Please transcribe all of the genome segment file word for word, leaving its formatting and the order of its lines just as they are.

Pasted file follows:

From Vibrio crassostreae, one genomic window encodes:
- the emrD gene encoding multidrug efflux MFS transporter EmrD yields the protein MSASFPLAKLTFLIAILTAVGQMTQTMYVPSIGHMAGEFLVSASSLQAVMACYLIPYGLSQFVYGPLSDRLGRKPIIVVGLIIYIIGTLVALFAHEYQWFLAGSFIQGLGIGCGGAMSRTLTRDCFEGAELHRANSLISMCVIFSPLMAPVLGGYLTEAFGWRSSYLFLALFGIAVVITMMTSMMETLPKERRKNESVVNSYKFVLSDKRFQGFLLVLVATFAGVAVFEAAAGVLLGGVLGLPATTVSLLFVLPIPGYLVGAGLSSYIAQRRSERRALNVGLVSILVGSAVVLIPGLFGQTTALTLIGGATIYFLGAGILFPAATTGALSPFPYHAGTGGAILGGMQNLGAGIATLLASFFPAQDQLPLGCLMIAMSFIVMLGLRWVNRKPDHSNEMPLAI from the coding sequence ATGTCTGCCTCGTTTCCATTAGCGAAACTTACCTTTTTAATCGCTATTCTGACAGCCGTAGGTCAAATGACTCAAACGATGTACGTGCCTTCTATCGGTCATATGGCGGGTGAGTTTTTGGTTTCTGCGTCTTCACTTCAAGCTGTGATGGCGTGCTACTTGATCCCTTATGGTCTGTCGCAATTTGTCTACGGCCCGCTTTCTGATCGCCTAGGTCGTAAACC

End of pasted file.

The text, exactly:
From Vibrio crassostreae, one genomic window encodes:
- the emrD gene encoding multidrug efflux MFS transporter EmrD yields the protein MSASFPLAKLTFLIAILTAVGQMTQTMYVPSIGHMAGEFLVSASSLQAVMACYLIPYGLSQFVYGPLSDRLGRKPIIVVGLIIYIIGTLVALFAHEYQWFLAGSFIQGLGIGCGGAMSRTLTRDCFEGAELHRANSLISMCVIFSPLMAPVLGGYLTEAFGWRSSYLFLALFGIAVVITMMTSMMETLPKERRKNESVVNSYKFVLSDKRFQGFLLVLVATFAGVAVFEAAAGVLLGGVLGLPATTVSLLFVLPIPGYLVGAGLSSYIAQRRSERRALNVGLVSILVGSAVVLIPGLFGQTTALTLIGGATIYFLGAGILFPAATTGALSPFPYHAGTGGAILGGMQNLGAGIATLLASFFPAQDQLPLGCLMIAMSFIVMLGLRWVNRKPDHSNEMPLAI from the coding sequence ATGTCTGCCTCGTTTCCATTAGCGAAACTTACCTTTTTAATCGCTATTCTGACAGCCGTAGGTCAAATGACTCAAACGATGTACGTGCCTTCTATCGGTCATATGGCGGGTGAGTTTTTGGTTTCTGCGTCTTCACTTCAAGCTGTGATGGCGTGCTACTTGATCCCTTATGGTCTGTCGCAATTTGTCTACGGCCCGCTTTCTGATCGCCTAGGTCGTAAACC